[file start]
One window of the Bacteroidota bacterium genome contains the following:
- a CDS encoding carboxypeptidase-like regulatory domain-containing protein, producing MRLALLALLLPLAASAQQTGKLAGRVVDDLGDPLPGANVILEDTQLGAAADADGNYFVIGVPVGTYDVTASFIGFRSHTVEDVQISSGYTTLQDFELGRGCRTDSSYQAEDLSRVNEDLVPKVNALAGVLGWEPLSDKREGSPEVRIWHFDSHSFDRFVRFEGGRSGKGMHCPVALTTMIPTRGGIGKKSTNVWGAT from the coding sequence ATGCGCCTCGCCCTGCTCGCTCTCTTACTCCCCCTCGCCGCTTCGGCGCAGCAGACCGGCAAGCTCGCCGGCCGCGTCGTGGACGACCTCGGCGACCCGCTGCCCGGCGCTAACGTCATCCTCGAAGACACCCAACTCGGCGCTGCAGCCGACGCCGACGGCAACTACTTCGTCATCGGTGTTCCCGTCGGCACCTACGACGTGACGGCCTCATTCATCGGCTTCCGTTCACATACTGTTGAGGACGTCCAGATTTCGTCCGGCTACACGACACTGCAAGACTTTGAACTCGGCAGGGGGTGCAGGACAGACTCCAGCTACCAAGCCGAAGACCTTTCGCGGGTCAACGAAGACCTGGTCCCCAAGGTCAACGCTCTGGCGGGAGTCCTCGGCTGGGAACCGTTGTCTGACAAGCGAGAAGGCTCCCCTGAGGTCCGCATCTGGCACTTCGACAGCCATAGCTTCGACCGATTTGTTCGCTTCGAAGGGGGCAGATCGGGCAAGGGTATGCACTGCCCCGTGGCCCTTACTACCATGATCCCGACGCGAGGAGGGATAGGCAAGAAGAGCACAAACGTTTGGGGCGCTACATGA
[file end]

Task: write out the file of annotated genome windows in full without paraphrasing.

One window of the Bacteroidota bacterium genome contains the following:
- a CDS encoding carboxypeptidase-like regulatory domain-containing protein, producing MRLALLALLLPLAASAQQTGKLAGRVVDDLGDPLPGANVILEDTQLGAAADADGNYFVIGVPVGTYDVTASFIGFRSHTVEDVQISSGYTTLQDFELGRGCRTDSSYQAEDLSRVNEDLVPKVNALAGVLGWEPLSDKREGSPEVRIWHFDSHSFDRFVRFEGGRSGKGMHCPVALTTMIPTRGGIGKKSTNVWGAT from the coding sequence ATGCGCCTCGCCCTGCTCGCTCTCTTACTCCCCCTCGCCGCTTCGGCGCAGCAGACCGGCAAGCTCGCCGGCCGCGTCGTGGACGACCTCGGCGACCCGCTGCCCGGCGCTAACGTCATCCTCGAAGACACCCAACTCGGCGCTGCAGCCGACGCCGACGGCAACTACTTCGTCATCGGTGTTCCCGTCGGCACCTACGACGTGACGGCCTCATTCATCGGCTTCCGTTCACATACTGTTGAGGACGTCCAGATTTCGTCCGGCTACACGACACTGCAAGACTTTGAACTCGGCAGGGGGTGCAGGACAGACTCCAGCTACCAAGCCGAAGACCTTTCGCGGGTCAACGAAGACCTGGTCCCCAAGGTCAACGCTCTGGCGGGAGTCCTCGGCTGGGAACCGTTGTCTGACAAGCGAGAAGGCTCCCCTGAGGTCCGCATCTGGCACTTCGACAGCCATAGCTTCGACCGATTTGTTCGCTTCGAAGGGGGCAGATCGGGCAAGGGTATGCACTGCCCCGTGGCCCTTACTACCATGATCCCGACGCGAGGAGGGATAGGCAAGAAGAGCACAAACGTTTGGGGCGCTACATGA